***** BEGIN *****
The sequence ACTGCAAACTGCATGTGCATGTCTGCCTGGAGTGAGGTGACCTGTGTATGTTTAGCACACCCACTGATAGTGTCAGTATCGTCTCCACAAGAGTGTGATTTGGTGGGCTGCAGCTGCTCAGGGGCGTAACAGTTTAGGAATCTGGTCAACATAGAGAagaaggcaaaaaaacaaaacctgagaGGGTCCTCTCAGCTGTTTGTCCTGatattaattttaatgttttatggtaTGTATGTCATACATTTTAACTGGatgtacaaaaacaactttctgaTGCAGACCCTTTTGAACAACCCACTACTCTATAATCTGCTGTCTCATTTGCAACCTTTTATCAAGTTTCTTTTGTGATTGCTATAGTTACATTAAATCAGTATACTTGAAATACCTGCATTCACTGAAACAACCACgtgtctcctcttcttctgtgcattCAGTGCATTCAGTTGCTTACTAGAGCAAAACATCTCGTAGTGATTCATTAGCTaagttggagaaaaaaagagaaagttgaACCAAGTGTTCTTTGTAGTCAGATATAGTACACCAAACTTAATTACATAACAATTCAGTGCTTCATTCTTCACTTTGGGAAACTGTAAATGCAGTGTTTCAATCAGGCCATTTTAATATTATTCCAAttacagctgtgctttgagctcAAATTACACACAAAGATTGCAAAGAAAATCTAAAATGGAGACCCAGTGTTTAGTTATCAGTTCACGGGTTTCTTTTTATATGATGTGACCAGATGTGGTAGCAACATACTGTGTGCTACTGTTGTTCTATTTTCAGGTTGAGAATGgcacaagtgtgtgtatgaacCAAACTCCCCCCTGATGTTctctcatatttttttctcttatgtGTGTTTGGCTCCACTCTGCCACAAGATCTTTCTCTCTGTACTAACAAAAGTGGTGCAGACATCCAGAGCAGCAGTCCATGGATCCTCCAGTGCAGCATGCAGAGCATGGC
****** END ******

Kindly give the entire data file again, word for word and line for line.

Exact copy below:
The sequence ACTGCAAACTGCATGTGCATGTCTGCCTGGAGTGAGGTGACCTGTGTATGTTTAGCACACCCACTGATAGTGTCAGTATCGTCTCCACAAGAGTGTGATTTGGTGGGCTGCAGCTGCTCAGGGGCGTAACAGTTTAGGAATCTGGTCAACATAGAGAagaaggcaaaaaaacaaaacctgagaGGGTCCTCTCAGCTGTTTGTCCTGatattaattttaatgttttatggtaTGTATGTCATACATTTTAACTGGatgtacaaaaacaactttctgaTGCAGACCCTTTTGAACAACCCACTACTCTATAATCTGCTGTCTCATTTGCAACCTTTTATCAAGTTTCTTTTGTGATTGCTATAGTTACATTAAATCAGTATACTTGAAATACCTGCATTCACTGAAACAACCACgtgtctcctcttcttctgtgcattCAGTGCATTCAGTTGCTTACTAGAGCAAAACATCTCGTAGTGATTCATTAGCTaagttggagaaaaaaagagaaagttgaACCAAGTGTTCTTTGTAGTCAGATATAGTACACCAAACTTAATTACATAACAATTCAGTGCTTCATTCTTCACTTTGGGAAACTGTAAATGCAGTGTTTCAATCAGGCCATTTTAATATTATTCCAAttacagctgtgctttgagctcAAATTACACACAAAGATTGCAAAGAAAATCTAAAATGGAGACCCAGTGTTTAGTTATCAGTTCACGGGTTTCTTTTTATATGATGTGACCAGATGTGGTAGCAACATACTGTGTGCTACTGTTGTTCTATTTTCAGGTTGAGAATGgcacaagtgtgtgtatgaacCAAACTCCCCCCTGATGTTctctcatatttttttctcttatgtGTGTTTGGCTCCACTCTGCCACAAGATCTTTCTCTCTGTACTAACAAAAGTGGTGCAGACATCCAGAGCAGCAGTCCATGGATCCTCCAGTGCAGCATGCAGAGCATGGC